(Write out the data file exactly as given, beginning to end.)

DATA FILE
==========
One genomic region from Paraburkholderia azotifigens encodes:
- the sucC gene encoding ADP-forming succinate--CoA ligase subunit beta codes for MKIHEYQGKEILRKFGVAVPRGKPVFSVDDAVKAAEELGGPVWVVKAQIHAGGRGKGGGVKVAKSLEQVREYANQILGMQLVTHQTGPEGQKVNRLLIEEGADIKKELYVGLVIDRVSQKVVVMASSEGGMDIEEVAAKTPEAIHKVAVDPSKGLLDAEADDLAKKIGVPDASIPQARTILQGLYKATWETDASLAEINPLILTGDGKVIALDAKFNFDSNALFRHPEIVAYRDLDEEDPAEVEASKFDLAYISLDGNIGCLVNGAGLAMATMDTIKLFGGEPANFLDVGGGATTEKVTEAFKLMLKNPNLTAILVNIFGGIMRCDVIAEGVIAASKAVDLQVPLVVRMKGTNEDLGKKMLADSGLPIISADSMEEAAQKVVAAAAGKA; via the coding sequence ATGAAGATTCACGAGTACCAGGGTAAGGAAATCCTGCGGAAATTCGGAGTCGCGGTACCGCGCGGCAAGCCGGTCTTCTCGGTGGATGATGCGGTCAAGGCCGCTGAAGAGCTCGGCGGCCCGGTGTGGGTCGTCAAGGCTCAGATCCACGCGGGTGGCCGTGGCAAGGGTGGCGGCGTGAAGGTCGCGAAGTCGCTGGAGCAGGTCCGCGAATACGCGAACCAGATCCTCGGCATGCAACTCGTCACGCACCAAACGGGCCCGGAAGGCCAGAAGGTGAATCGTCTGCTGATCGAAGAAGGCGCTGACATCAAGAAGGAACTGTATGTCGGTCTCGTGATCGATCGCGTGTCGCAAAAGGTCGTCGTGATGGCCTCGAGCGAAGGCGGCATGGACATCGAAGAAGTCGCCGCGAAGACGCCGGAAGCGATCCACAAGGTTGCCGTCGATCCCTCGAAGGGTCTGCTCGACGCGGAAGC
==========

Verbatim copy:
One genomic region from Paraburkholderia azotifigens encodes:
- the sucC gene encoding ADP-forming succinate--CoA ligase subunit beta codes for MKIHEYQGKEILRKFGVAVPRGKPVFSVDDAVKAAEELGGPVWVVKAQIHAGGRGKGGGVKVAKSLEQVREYANQILGMQLVTHQTGPEGQKVNRLLIEEGADIKKELYVGLVIDRVSQKVVVMASSEGGMDIEEVAAKTPEAIHKVAVDPSKGLLDAEADDLAKKIGVPDASIPQARTILQGLYKATWETDASLAEINPLILTGDGKVIALDAKFNFDSNALFRHPEIVAYRDLDEEDPAEVEASKFDLAYISLDGNIGCLVNGAGLAMATMDTIKLFGGEPANFLDVGGGATTEKVTEAFKLMLKNPNLTAILVNIFGGIMRCDVIAEGVIAASKAVDLQVPLVVRMKGTNEDLGKKMLADSGLPIISADSMEEAAQKVVAAAAGKA; via the coding sequence ATGAAGATTCACGAGTACCAGGGTAAGGAAATCCTGCGGAAATTCGGAGTCGCGGTACCGCGCGGCAAGCCGGTCTTCTCGGTGGATGATGCGGTCAAGGCCGCTGAAGAGCTCGGCGGCCCGGTGTGGGTCGTCAAGGCTCAGATCCACGCGGGTGGCCGTGGCAAGGGTGGCGGCGTGAAGGTCGCGAAGTCGCTGGAGCAGGTCCGCGAATACGCGAACCAGATCCTCGGCATGCAACTCGTCACGCACCAAACGGGCCCGGAAGGCCAGAAGGTGAATCGTCTGCTGATCGAAGAAGGCGCTGACATCAAGAAGGAACTGTATGTCGGTCTCGTGATCGATCGCGTGTCGCAAAAGGTCGTCGTGATGGCCTCGAGCGAAGGCGGCATGGACATCGAAGAAGTCGCCGCGAAGACGCCGGAAGCGATCCACAAGGTTGCCGTCGATCCCTCGAAGGGTCTGCTCGACGCGGAAGC